Guidance on Payroll Deferral
The Treasury Department and Internal Revenue Service released guidance (Notice 2020-65 https://www.irs.gov/pub/irs-drop/n-20-65.pdf) on August 28, 2020 that implements President Trump’s recent memorandum (https://www.whitehouse.gov/presidential-actions/memorandum-deferring-payroll-tax-obligations-light-ongoing-covid-19-disaster/) directing the Secretary of the Treasury to use his authority to defer certain payroll taxes.
What we know:
- The President’s Order is a deferral of the employee’s share of Social Security taxes for the time period beginning September 1, 2020 through December 31, 2020.
- This is the 6.2% Social Security tax, not the 1.45% Medicare tax.
- Applicable wages are wages that are defined in section 3121(a) or compensation as defined in section 3231(e) paid to an employee on a pay date during the period beginning on September 1, 2020 and ending on December 31, 2020.
- The deferral is restricted to wages or compensation paid for a bi-weekly pay period that is less than the threshold amount of $4,000, or the equivalent threshold amount with respect to other pay periods.
- $4,333 threshold for bi-monthly pay periods
- $8,666 threshold for monthly pay periods
- $2,000 threshold for weekly pay periods
- Per Notice 2020-65 “The determination of Applicable Wages is made on a pay period-by-pay period basis”.
- In other words, if you receive a bonus or other type of compensation during one bi-weekly pay period between September 1 and December 31 that makes that paycheck greater than $4,000 (or applicable threshold for your filing frequency) then that paycheck is not eligible for the deferral.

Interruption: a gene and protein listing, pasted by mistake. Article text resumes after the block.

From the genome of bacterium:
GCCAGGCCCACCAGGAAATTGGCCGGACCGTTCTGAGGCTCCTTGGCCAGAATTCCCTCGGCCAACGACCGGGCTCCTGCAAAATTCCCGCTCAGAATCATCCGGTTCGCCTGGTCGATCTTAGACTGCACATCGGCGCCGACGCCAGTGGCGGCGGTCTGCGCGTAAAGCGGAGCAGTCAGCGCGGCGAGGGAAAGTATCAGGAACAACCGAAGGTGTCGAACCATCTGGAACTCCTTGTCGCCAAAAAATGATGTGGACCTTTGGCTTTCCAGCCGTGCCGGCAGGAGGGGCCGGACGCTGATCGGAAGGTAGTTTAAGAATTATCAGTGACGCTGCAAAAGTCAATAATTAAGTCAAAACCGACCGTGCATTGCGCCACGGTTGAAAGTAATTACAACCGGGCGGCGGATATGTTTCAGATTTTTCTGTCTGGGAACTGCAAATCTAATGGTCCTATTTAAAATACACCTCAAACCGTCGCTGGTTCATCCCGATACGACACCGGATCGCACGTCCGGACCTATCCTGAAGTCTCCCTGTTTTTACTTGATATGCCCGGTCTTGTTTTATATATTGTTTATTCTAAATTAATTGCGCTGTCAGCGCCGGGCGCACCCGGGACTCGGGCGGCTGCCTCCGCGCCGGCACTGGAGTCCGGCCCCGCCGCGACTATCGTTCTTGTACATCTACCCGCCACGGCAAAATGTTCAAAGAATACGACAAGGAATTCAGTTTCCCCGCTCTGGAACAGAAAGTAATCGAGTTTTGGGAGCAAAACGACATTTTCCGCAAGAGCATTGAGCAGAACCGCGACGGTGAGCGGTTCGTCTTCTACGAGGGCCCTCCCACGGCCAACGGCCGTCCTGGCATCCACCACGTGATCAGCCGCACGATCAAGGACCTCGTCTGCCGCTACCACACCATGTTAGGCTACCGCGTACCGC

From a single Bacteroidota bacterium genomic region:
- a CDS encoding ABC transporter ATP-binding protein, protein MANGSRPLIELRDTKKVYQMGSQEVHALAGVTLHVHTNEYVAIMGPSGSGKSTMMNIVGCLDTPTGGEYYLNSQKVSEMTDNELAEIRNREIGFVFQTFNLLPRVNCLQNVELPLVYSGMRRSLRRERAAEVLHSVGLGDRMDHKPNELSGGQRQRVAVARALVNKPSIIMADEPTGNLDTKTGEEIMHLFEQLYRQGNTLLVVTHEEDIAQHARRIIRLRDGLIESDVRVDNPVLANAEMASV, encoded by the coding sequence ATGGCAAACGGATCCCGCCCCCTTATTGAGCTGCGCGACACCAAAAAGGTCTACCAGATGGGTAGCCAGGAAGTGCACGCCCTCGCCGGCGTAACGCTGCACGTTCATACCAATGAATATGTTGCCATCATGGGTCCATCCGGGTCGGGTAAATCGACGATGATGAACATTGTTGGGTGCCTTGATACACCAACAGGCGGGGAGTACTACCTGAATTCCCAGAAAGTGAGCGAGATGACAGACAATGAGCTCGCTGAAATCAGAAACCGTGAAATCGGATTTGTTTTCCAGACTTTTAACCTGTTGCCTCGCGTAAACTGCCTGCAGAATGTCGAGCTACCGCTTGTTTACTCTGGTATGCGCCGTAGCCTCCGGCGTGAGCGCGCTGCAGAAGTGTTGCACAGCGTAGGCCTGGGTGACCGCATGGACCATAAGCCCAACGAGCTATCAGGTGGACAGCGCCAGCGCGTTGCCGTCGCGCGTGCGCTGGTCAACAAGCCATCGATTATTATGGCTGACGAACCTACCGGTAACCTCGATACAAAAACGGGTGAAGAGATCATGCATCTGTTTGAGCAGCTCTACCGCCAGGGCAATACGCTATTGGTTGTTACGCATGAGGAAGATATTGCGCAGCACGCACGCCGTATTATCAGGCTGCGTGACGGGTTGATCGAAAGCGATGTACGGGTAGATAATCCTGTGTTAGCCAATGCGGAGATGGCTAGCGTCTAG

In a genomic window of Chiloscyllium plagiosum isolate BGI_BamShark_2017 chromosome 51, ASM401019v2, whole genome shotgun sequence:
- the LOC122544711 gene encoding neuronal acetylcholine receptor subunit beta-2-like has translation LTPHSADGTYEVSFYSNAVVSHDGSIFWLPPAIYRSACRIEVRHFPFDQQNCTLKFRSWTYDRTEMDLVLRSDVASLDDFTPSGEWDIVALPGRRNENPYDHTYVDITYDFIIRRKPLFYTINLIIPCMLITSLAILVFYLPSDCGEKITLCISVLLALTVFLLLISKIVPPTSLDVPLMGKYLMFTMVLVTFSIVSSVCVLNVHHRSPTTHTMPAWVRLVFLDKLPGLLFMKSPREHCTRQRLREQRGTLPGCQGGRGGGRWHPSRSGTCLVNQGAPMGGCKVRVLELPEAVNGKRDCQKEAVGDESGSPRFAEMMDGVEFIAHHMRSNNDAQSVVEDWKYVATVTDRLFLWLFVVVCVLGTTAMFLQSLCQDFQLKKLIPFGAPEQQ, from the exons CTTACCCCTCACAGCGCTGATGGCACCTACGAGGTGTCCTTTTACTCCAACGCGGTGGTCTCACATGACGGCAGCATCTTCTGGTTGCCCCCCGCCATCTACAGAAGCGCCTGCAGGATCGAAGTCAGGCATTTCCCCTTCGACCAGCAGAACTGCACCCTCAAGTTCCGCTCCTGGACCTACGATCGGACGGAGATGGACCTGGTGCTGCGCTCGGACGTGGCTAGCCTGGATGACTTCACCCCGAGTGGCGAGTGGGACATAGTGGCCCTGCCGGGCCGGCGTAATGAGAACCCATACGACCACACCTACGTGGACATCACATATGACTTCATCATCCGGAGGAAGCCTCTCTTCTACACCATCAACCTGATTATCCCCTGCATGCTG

- The notice makes it clear that this is a paycheck by paycheck determination.
- An Affected Taxpayer (the employer) must then withhold and pay the total Applicable Taxes that the Affected Taxpayer deferred ratably from wages and compensation paid between January 1, 2021 and April 30, 2021.
- Thus you need to track per employee the amounts that have been deferred and begin to ratably withhold said amounts between January 1, 2021 and April 30, 2021.
- Interest, penalties and additions to tax will begin to accrue on May 1, 2021 with respect to unpaid Applicable Taxes.
What we don’t know:
- Can the Affected Taxpayer (the employer) opt out of this deferral? Does the Affected Taxpayer need consent from employee to opt out?
- Can individual employees opt out of the deferral?
- What type of documentation do you need from the employee if they opt out?
- The Affected Taxpayer (employer) is responsible for paying back the deferred tax but what if the employee leaves the company? What if the employee doesn’t make enough to ratably pay back the tax?
- The Notice states “Taxpayer may make arrangement to otherwise collect the total Applicable Taxes from the employee.” It appears that the liability for the taxes due lies with the employer and not the employee. (Note that there is debate among tax professionals on this interpretation of the notice.)
- How will this be reported for tax purposes? Will there be a revised 941?
- The IRS has released a draft of Form 941 as of August 28, 2020. It can be found here: https://www.irs.gov/pub/irs-dft/f941–dft.pdf
- What about Social Security for self-employed persons?
- This is a deferral of taxes under Section 3101(a) which is employment-related taxes only. Self-employment taxes are found under Section 1401 and thus we strongly believe this is not eligible under the CARES Act for deferral.
Please look for updates on our website when additional guidance is issued.